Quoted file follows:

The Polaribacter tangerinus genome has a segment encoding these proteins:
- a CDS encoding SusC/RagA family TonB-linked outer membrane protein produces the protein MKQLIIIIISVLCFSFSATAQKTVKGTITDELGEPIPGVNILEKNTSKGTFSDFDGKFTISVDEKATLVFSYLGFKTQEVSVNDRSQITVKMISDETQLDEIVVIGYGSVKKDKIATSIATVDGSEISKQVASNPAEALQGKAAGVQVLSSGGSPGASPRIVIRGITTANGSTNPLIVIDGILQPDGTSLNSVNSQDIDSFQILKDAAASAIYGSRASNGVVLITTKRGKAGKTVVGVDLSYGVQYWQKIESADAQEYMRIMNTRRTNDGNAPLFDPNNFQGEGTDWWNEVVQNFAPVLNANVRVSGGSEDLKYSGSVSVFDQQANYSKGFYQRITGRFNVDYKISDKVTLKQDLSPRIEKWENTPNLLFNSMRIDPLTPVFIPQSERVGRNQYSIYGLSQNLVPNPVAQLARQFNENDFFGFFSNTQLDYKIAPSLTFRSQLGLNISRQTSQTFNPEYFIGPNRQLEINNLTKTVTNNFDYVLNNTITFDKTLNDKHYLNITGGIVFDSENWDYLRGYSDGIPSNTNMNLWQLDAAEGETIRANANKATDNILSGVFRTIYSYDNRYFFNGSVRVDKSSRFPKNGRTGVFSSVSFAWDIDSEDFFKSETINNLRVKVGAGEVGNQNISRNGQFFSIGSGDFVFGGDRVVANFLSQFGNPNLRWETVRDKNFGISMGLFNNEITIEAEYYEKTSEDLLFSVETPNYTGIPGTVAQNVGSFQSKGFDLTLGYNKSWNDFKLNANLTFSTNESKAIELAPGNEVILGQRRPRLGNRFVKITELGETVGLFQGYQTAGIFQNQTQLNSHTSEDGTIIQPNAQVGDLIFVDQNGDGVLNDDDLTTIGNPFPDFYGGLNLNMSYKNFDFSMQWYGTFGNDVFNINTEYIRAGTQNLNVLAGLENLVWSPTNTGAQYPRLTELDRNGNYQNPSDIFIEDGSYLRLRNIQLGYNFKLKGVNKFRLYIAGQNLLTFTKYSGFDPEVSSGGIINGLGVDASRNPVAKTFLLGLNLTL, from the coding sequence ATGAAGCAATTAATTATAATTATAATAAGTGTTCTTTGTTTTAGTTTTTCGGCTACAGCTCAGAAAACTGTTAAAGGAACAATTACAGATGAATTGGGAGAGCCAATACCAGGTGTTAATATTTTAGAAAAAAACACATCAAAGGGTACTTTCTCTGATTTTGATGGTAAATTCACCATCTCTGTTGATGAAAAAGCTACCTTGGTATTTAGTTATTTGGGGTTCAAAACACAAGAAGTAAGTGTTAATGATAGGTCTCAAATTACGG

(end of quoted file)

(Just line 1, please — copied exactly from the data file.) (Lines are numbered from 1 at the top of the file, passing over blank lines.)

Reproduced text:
The Polaribacter tangerinus genome has a segment encoding these proteins: